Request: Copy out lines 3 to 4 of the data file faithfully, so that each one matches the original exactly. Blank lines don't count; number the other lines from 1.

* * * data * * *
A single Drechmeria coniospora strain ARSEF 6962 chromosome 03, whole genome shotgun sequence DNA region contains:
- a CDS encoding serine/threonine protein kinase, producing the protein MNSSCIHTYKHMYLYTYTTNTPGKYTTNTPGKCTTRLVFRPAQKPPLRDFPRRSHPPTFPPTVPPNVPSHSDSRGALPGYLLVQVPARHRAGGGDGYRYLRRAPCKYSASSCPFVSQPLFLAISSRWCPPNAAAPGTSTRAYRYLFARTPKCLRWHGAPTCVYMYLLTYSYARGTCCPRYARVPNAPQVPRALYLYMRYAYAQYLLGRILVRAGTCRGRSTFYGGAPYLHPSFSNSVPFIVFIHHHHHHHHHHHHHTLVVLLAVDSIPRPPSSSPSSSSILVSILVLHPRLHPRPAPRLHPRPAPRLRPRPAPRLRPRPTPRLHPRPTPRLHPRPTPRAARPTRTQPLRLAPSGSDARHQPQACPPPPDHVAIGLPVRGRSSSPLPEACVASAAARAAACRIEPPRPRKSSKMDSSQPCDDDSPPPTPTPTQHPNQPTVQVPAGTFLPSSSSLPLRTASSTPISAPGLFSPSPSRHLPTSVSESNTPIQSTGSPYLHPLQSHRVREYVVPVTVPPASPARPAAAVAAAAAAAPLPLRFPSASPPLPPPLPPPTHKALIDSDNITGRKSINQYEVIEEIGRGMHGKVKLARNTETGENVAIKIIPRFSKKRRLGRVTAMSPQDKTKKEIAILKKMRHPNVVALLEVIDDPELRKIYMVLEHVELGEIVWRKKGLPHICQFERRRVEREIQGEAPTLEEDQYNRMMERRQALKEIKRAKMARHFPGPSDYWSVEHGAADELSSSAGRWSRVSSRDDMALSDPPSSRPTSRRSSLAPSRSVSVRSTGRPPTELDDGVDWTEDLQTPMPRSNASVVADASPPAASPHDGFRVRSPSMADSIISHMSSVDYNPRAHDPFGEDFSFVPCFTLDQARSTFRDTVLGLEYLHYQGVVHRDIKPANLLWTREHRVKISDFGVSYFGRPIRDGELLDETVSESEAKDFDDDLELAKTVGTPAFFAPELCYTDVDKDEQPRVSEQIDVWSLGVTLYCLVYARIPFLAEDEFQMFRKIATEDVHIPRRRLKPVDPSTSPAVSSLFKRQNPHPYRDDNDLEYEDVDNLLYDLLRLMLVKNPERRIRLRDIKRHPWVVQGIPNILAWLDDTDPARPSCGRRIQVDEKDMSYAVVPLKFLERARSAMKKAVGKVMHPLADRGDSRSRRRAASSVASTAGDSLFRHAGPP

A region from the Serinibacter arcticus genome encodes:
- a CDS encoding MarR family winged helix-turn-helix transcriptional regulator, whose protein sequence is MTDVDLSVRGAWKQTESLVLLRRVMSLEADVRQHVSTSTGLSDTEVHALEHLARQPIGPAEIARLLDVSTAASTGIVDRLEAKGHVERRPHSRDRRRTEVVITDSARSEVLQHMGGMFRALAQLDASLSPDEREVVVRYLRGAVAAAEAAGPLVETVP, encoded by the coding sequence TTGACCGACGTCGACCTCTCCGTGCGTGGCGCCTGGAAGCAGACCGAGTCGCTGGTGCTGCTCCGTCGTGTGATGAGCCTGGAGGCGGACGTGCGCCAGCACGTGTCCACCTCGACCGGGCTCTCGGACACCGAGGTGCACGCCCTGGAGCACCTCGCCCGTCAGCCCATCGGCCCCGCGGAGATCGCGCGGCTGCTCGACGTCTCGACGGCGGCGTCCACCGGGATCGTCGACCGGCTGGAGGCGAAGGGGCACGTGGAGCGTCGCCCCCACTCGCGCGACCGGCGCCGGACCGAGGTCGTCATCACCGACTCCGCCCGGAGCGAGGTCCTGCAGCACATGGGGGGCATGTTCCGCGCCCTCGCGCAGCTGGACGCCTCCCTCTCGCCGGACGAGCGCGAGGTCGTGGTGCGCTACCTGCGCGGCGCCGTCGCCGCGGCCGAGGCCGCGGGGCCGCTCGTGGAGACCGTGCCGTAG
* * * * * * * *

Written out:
A region from the Serinibacter arcticus genome encodes:
- a CDS encoding MarR family winged helix-turn-helix transcriptional regulator, whose protein sequence is MTDVDLSVRGAWKQTESLVLLRRVMSLEADVRQHVSTSTGLSDTEVHALEHLARQPIGPAEIARLLDVSTAASTGIVDRLEAKGHVERRPHSRDRRRTEVVITDSARSEVLQHMGGMFRALAQLDASLSPDEREVVVRYLRGAVAAAEAAGPLVETVP, encoded by the coding sequence TTGACCGACGTCGACCTCTCCGTGCGTGGCGCCTGGAAGCAGACCGAGTCGCTGGTGCTGCTCCGTCGTGTGATGAGCCTGGAGGCGGACGTGCGCCAGCACGTGTCCACCTCGACCGGGCTCTCGGACACCGAGGTGCACGCCCTGGAGCACCTCGCCCGTCAGCCCATCGGCCCCGCGGAGATCGCGCGGCTGCTCGACGTCTCGACGGCGGCGTCCACCGGGATCGTCGACCGGCTGGAGGCGAAGGGGCACGTGGAGCGTCGCCCCCACTCGCGCGACCGGCGCCGGACCGAGGTCGTCATCACCGACTCCGCCCGGAGCGAGGTCCTGCAGCACATGGGGGGCATGTTCCGCGCCCTCGCGCAGCTGGACGCCTCCCTCTCGCCGGACGAGCGCGAGGTCGTGGTGCGCTACCTGCGCGGCGCCGTCGCCGCGGCCGAGGCCGCGGGGCCGCTCGTGGAGACCGTGCCGTAG